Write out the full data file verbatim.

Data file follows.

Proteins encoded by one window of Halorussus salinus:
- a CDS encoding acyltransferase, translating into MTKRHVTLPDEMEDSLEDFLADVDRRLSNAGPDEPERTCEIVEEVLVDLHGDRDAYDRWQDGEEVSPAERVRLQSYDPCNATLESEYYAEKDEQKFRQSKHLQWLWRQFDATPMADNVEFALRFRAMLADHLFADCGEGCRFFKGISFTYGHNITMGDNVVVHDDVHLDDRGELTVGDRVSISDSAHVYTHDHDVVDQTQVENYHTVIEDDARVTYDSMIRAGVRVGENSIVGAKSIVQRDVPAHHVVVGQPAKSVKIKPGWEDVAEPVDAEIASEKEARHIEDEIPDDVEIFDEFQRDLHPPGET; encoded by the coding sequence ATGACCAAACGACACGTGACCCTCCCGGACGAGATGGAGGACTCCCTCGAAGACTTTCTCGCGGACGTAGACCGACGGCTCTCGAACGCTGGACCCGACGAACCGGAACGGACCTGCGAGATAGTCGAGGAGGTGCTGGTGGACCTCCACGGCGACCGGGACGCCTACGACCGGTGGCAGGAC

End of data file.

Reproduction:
Proteins encoded by one window of Halorussus salinus:
- a CDS encoding acyltransferase, translating into MTKRHVTLPDEMEDSLEDFLADVDRRLSNAGPDEPERTCEIVEEVLVDLHGDRDAYDRWQDGEEVSPAERVRLQSYDPCNATLESEYYAEKDEQKFRQSKHLQWLWRQFDATPMADNVEFALRFRAMLADHLFADCGEGCRFFKGISFTYGHNITMGDNVVVHDDVHLDDRGELTVGDRVSISDSAHVYTHDHDVVDQTQVENYHTVIEDDARVTYDSMIRAGVRVGENSIVGAKSIVQRDVPAHHVVVGQPAKSVKIKPGWEDVAEPVDAEIASEKEARHIEDEIPDDVEIFDEFQRDLHPPGET; encoded by the coding sequence ATGACCAAACGACACGTGACCCTCCCGGACGAGATGGAGGACTCCCTCGAAGACTTTCTCGCGGACGTAGACCGACGGCTCTCGAACGCTGGACCCGACGAACCGGAACGGACCTGCGAGATAGTCGAGGAGGTGCTGGTGGACCTCCACGGCGACCGGGACGCCTACGACCGGTGGCAGGAC